D-day for passage campaign

RESIDENTS battling for the right to restrict access through a St Ives passageway at night are this evening hoping to move a step nearer their goal. People living in Cow and Hare Passage, led by Tony Webster, may soon be able to lock a gate across the pass

RESIDENTS battling for the right to restrict access through a St Ives passageway at night are this evening hoping to move a step nearer their goal.

People living in Cow and Hare Passage, led by Tony Webster, may soon be able to lock a gate across the passage twice a week if Cambridgeshire County Council agrees to grant them a gating order.

If successful, the order would be the first of its kind in Cambridgeshire. It would restrict access to the passage from 10pm-6am on Fridays and Saturdays.

The plan has the backing of a number of organisations but several other bodies still need to be consulted.

St Ives Town Council is meeting tonight (Wednesday) to consider the request for an order.

The final decision will be made by the county council. It is hoped the application will be submitted to the county council by the end of December and a decision made within the next six months.

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Mr Webster started campaigning for the gate to be locked after the passage became a rat-run for late-night revellers, and resulted in a number of incidents of anti-social behaviour.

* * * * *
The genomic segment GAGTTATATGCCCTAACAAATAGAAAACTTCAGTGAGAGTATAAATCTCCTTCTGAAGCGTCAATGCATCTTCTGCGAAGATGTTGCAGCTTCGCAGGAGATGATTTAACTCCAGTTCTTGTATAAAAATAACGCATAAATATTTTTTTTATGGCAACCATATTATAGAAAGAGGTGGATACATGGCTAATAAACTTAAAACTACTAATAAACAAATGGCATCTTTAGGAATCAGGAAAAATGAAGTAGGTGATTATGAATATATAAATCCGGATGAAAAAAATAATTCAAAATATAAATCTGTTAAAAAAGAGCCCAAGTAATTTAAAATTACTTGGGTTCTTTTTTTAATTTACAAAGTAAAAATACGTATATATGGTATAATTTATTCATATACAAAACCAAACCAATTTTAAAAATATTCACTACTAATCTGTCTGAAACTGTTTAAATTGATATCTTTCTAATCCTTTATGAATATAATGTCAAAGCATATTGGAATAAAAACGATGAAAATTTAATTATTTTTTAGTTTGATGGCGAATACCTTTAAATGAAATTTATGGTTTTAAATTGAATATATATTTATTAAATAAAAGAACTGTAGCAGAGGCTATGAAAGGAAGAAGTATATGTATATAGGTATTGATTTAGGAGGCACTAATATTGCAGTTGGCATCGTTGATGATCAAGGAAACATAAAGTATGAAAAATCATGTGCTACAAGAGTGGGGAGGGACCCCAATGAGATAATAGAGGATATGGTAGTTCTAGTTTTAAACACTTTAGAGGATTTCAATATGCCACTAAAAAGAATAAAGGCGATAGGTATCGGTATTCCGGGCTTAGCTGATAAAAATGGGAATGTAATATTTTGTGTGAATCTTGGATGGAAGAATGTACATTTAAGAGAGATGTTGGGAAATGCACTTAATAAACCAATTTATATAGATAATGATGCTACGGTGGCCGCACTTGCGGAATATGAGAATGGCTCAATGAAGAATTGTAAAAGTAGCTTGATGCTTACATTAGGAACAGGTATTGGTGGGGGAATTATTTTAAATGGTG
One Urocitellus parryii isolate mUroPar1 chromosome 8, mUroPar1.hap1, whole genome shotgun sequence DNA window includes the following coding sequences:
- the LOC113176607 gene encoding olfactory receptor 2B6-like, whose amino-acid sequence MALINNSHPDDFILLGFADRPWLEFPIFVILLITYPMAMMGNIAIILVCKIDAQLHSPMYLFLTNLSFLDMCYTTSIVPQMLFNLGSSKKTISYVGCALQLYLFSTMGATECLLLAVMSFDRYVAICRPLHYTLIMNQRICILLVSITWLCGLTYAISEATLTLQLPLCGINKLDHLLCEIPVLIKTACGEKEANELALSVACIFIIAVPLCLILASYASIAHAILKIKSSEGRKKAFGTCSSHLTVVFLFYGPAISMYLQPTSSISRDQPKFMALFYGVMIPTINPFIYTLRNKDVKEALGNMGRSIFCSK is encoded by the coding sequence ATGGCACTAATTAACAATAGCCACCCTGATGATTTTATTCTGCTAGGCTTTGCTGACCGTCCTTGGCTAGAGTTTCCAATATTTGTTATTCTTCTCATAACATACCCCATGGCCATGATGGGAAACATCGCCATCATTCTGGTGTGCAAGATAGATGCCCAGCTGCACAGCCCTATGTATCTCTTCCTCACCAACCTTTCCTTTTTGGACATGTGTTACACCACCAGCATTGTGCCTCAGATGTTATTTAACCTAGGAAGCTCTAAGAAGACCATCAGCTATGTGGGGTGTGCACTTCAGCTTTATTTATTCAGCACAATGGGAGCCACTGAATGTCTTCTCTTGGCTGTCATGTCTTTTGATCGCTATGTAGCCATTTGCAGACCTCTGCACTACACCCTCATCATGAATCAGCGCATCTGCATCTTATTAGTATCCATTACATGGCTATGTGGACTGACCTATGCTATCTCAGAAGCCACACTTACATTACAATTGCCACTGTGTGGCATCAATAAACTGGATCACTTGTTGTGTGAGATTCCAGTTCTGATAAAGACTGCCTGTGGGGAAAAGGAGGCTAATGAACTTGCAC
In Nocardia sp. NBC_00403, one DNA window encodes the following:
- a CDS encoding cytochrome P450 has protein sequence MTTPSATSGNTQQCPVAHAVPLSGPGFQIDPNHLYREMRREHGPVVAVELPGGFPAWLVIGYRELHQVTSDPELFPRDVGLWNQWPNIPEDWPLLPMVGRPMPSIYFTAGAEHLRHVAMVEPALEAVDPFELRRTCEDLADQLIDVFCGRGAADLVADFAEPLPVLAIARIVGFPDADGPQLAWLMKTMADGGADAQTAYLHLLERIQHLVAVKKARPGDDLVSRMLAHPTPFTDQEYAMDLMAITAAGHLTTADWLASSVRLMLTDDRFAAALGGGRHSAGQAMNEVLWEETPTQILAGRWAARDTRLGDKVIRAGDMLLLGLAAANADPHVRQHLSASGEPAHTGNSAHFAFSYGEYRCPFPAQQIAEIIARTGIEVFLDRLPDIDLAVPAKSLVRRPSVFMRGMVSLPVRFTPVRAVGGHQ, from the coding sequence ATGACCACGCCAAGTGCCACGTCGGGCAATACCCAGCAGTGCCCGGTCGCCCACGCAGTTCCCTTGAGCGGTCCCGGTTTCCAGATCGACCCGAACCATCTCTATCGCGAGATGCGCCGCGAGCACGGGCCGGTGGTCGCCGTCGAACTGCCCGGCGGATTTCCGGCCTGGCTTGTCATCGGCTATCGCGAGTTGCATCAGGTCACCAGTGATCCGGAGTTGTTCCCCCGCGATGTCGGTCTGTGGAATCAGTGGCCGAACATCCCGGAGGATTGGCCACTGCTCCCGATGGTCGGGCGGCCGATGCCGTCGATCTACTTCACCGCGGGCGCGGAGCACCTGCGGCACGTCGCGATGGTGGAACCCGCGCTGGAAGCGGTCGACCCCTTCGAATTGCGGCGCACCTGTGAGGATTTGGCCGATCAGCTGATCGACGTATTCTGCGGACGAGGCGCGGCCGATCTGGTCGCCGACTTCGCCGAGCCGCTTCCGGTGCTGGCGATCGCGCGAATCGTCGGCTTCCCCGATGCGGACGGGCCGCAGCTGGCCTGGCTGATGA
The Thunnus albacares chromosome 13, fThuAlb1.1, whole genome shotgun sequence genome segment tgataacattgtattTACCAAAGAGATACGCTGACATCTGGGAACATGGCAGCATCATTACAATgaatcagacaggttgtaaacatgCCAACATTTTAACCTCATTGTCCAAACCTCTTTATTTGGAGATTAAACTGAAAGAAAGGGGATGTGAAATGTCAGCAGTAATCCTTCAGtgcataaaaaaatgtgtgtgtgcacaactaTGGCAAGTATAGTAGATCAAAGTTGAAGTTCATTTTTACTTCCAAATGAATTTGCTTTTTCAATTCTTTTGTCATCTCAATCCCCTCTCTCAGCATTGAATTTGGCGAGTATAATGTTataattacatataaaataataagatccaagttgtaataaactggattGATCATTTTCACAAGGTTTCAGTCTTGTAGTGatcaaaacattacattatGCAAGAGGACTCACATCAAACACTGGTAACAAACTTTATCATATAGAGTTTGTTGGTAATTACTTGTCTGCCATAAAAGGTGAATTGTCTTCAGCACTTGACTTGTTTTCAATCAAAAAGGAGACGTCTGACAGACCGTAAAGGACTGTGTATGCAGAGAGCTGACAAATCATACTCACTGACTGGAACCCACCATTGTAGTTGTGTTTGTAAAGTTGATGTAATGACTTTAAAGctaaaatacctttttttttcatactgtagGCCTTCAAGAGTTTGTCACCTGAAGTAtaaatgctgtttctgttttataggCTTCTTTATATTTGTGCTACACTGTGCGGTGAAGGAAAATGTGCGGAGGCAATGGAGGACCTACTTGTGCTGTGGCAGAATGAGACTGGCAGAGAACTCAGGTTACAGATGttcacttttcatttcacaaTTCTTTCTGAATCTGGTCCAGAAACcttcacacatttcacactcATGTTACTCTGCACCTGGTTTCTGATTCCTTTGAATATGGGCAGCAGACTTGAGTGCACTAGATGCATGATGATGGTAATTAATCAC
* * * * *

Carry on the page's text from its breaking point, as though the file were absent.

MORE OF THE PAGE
Although a ruling was made that the passage is a public of way and should not be blocked, Mr Webster has continued to lock the gate on some nights.

He said: "It is necessary to lock the gate to protect the residents' quality of life in the passage.

"Even if we are not granted the gating order I will continue to lock the gate as if it is left open blood is spilt in the passage."

The order is being supported by the Huntingdonshire Community Safety Partnership Anti-Social Behaviour (ASB) Thematic Group, which says the order should have a positive impact on anti-social behaviour and residents' quality of life.

Claudia Waters, community safety team leader for the Thematic Group, told The Hunts Post: "It is a new way of dealing with crime and disorder and anti-social behaviour, and it would seem to be the best solution to deal with the anti-social behaviour occurring in Cow and Hare Passage."

Mr Webster, who has family living in the passage, is optimistic the order will be granted.

He said: "It is definitely going to happen - and when it does it will be brilliant as we have been campaigning for it for so long.

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